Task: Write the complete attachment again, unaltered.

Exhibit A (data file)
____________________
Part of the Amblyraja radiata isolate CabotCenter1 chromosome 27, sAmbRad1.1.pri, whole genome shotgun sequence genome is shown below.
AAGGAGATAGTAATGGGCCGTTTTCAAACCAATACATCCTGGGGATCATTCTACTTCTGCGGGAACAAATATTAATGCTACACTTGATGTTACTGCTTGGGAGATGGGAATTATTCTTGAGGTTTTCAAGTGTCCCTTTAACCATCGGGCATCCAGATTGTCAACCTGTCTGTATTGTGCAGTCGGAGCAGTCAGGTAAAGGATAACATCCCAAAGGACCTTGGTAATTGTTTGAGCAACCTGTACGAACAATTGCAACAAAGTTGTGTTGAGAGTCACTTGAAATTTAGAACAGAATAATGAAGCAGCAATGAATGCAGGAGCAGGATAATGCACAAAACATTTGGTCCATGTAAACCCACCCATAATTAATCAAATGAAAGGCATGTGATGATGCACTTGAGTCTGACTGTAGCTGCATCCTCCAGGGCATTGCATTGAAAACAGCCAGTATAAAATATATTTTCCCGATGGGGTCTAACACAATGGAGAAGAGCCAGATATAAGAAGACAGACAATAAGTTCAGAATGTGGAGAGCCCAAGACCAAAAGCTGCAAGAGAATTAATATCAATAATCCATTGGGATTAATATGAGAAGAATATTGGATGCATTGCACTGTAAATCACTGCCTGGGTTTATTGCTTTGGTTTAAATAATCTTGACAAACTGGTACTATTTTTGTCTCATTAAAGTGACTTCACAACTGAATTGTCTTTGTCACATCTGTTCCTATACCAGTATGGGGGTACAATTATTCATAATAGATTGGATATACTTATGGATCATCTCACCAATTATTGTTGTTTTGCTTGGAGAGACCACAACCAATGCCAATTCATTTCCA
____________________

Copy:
Part of the Amblyraja radiata isolate CabotCenter1 chromosome 27, sAmbRad1.1.pri, whole genome shotgun sequence genome is shown below.
AAGGAGATAGTAATGGGCCGTTTTCAAACCAATACATCCTGGGGATCATTCTACTTCTGCGGGAACAAATATTAATGCTACACTTGATGTTACTGCTTGGGAGATGGGAATTATTCTTGAGGTTTTCAAGTGTCCCTTTAACCATCGGGCATCCAGATTGTCAACCTGTCTGTATTGTGCAGTCGGAGCAGTCAGGTAAAGGATAACATCCCAAAGGACCTTGGTAATTGTTTGAGCAACCTGTACGAACAATTGCAACAAAGTTGTGTTGAGAGTCACTTGAAATTTAGAACAGAATAATGAAGCAGCAATGAATGCAGGAGCAGGATAATGCACAAAACATTTGGTCCATGTAAACCCACCCATAATTAATCAAATGAAAGGCATGTGATGATGCACTTGAGTCTGACTGTAGCTGCATCCTCCAGGGCATTGCATTGAAAACAGCCAGTATAAAATATATTTTCCCGATGGGGTCTAACACAATGGAGAAGAGCCAGATATAAGAAGACAGACAATAAGTTCAGAATGTGGAGAGCCCAAGACCAAAAGCTGCAAGAGAATTAATATCAATAATCCATTGGGATTAATATGAGAAGAATATTGGATGCATTGCACTGTAAATCACTGCCTGGGTTTATTGCTTTGGTTTAAATAATCTTGACAAACTGGTACTATTTTTGTCTCATTAAAGTGACTTCACAACTGAATTGTCTTTGTCACATCTGTTCCTATACCAGTATGGGGGTACAATTATTCATAATAGATTGGATATACTTATGGATCATCTCACCAATTATTGTTGTTTTGCTTGGAGAGACCACAACCAATGCCAATTCATTTCCA